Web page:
This month we spoke to Dimitris Kontopidis, the new chair of the European Lung Foundation. Here, we get to know him a bit better and what he hopes to achieve during his term.
I am a 41-year-old cystic fibrosis (CF) patient from Greece with a passion for design in all its forms. My first studies were in graphic design & communication, and then later I studied fine arts and architecture in Spain. I then specialised in social entrepreneurship, where I ran different social enterprises and projects to empower disabled people and patients. For the last 14 years I have been dedicated to patient advocacy, trying to provide solutions to our problems as patients through different positions in national and European organisations and committees. I was able to participate in the creation of patient-centred health policies and services thanks to postgraduate studies in health management through value-based healthcare systems.
Through this role as ELF Chair, both I and all of ELF believe that we can, on a European level, empower patients with respiratory diseases to improve their treatment conditions and reduce inequalities across countries. I know that this is possible from my 12 years of patient advocacy. I saw that in Greece in 2012, we were losing 1 patient with CF a month and that there was a lower life expectancy for people with CF in Greece by approximately 10 years less than other EU countries. This was due to the different level of care in our country and not necessarily our disease. We managed to change this situation when some of us patients dedicated ourselves to patient advocacy by becoming involved with the patient organisation CF Europe. During my time there I learned that we could change the conditions for people with CF, such as when the life-changing, high-cost treatment for CF was made available in Greece through patient advocacy.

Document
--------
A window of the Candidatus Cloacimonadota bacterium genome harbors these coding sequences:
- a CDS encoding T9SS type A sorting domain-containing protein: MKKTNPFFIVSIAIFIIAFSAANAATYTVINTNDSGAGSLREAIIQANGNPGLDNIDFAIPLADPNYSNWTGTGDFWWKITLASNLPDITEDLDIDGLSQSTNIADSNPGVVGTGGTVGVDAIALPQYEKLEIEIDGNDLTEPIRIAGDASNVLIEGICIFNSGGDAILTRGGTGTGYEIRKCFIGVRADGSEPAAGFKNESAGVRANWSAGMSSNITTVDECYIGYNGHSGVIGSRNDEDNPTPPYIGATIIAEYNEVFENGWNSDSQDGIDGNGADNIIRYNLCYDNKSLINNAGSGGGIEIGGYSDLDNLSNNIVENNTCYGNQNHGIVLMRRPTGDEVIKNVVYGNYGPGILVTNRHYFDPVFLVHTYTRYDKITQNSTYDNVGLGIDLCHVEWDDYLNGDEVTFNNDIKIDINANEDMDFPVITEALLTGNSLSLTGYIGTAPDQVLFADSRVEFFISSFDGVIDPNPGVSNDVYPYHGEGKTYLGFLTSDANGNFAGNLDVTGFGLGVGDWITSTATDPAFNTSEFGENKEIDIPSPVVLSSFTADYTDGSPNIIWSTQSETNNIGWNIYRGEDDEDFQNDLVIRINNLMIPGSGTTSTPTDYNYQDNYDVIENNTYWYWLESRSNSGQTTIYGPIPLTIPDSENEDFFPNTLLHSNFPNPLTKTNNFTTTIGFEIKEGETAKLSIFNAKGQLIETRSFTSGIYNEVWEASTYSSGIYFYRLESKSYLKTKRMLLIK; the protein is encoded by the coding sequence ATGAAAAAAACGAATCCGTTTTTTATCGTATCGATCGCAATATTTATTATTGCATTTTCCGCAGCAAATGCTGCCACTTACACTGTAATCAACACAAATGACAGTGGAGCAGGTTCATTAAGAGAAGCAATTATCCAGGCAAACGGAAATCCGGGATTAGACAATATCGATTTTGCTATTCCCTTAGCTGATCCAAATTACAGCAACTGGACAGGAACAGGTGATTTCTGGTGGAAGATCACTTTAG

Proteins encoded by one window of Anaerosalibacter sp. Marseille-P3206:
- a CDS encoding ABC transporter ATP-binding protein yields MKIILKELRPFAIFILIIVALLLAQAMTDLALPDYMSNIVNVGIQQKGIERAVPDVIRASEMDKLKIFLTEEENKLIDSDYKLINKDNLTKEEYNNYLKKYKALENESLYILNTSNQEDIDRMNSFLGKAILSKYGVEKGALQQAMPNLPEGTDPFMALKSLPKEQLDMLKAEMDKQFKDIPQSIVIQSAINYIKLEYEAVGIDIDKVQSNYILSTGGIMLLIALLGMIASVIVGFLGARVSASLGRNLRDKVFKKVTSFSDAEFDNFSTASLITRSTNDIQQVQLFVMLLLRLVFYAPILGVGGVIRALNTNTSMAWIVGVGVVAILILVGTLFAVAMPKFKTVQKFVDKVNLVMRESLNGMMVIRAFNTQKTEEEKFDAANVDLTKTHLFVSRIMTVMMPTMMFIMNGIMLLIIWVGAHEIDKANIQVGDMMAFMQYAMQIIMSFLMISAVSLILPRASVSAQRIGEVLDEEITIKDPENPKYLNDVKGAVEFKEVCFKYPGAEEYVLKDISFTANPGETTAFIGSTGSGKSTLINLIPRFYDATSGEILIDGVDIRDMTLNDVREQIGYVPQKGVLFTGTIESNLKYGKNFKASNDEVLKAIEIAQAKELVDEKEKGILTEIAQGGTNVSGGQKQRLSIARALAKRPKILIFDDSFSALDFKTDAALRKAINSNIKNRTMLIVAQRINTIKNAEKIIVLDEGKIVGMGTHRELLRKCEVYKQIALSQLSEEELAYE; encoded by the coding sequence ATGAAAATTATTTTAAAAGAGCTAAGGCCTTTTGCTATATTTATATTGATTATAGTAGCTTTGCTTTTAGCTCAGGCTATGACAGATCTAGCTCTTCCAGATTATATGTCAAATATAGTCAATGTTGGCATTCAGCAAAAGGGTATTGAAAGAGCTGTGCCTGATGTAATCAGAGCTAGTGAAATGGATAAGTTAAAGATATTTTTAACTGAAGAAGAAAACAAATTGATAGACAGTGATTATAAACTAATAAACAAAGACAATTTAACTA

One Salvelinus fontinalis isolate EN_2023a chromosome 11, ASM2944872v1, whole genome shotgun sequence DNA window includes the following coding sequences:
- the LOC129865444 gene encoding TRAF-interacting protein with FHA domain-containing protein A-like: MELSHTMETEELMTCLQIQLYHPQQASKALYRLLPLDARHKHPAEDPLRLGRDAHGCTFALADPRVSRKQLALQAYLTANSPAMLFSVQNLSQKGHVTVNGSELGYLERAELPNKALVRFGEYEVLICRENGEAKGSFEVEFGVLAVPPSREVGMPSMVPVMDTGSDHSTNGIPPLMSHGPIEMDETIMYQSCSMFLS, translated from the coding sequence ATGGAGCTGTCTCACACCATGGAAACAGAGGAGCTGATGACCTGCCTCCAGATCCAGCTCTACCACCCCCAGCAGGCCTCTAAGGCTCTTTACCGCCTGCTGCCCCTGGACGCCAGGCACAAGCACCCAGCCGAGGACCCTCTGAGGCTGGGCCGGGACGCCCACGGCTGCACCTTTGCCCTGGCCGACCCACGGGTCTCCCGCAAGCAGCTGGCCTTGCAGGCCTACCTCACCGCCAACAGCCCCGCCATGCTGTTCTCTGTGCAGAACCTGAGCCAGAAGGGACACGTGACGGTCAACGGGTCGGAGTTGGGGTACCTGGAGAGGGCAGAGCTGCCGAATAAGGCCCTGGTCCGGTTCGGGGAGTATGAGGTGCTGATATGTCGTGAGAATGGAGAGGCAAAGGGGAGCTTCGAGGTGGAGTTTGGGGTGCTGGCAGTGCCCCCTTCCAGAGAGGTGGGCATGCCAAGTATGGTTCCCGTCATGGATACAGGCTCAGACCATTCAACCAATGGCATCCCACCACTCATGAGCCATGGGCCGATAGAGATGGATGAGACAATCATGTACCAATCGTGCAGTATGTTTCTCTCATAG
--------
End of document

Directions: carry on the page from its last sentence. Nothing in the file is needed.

While I am ELF Chair, I will prioritise 3 areas of actions:
1) Digital health transformation,
exploring the opportunities created through the transformation of health, with digital devices and apps.
2) Lung transplantation & lung health
mapping the challenges of lung transplants in different countries and protecting lung health
3) Rehabilitation, physical exercise & health habits
to provide the best possible maintenance of our health
Patients are the richest source of information about a condition. They have a range of different preferences and needs, which makes them best placed to input into the design and evaluation of targeted health services. As patient experts, representatives and advocates, they can transfer knowledge and experience from different respiratory diseases to healthcare systems of each country. This will enable a fairer distribution of limited health resources, more efficient and personalised treatments and patient-centred policies.
A defining moment of my life was when I was a teenager. I was afraid that I would die early. I was in denial about everything. I didn’t want to study for university. My pulmonologists had told me that there was a low chance of survival. But what if I did survive, then what would I do? Fortunately, I listened to him, I studied, and I have lived through so many experiences, and I am alive now to talk about them. The message I want to share is that when we have the right education as patients and the right people around us (such as healthcare professionals that can provide emotional support as well as medical advice) we can change our outlook. Our illness can be a gift that enables us to appreciate our time more. External conditions can change, and this happens when patients dare to lead. I have met many such patients in every country, and it is my pleasure to be connected, to take courage among us and pull each other along to co-create our future days and give value to each breath!
Sign up to our free monthly newsletter to get the latest information and research news on lung conditions, plus views from experts and patients! You can unsubscribe at any time.